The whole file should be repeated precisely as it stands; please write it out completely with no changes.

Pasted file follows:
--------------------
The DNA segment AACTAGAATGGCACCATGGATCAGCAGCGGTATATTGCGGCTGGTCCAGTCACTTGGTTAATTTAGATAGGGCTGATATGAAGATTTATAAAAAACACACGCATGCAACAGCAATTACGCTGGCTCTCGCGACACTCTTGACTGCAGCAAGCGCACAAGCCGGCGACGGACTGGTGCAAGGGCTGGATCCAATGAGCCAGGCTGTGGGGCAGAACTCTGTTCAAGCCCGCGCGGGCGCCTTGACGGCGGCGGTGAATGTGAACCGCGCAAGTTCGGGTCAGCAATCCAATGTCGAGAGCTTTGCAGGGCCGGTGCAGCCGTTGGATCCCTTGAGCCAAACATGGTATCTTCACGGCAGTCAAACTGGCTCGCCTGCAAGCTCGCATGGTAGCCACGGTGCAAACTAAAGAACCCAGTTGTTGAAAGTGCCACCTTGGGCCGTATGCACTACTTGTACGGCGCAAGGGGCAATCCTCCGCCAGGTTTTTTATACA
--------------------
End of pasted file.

The DNA segment AACTAGAATGGCACCATGGATCAGCAGCGGTATATTGCGGCTGGTCCAGTCACTTGGTTAATTTAGATAGGGCTGATATGAAGATTTATAAAAAACACACGCATGCAACAGCAATTACGCTGGCTCTCGCGACACTCTTGACTGCAGCAAGCGCACAAGCCGGCGACGGACTGGTGCAAGGGCTGGATCCAATGAGCCAGGCTGTGGGGCAGAACTCTGTTCAAGCCCGCGCGGGCGCCTTGACGGCGGCGGTGAATGTGAACCGCGCAAGTTCGGGTCAGCAATCCAATGTCGAGAGCTTTGCAGGGCCGGTGCAGCCGTTGGATCCCTTGAGCCAAACATGGTATCTTCACGGCAGTCAAACTGGCTCGCCTGCAAGCTCGCATGGTAGCCACGGTGCAAACTAAAGAACCCAGTTGTTGAAAGTGCCACCTTGGGCCGTATGCACTACTTGTACGGCGCAAGGGGCAATCCTCCGCCAGGTTTTTTATACA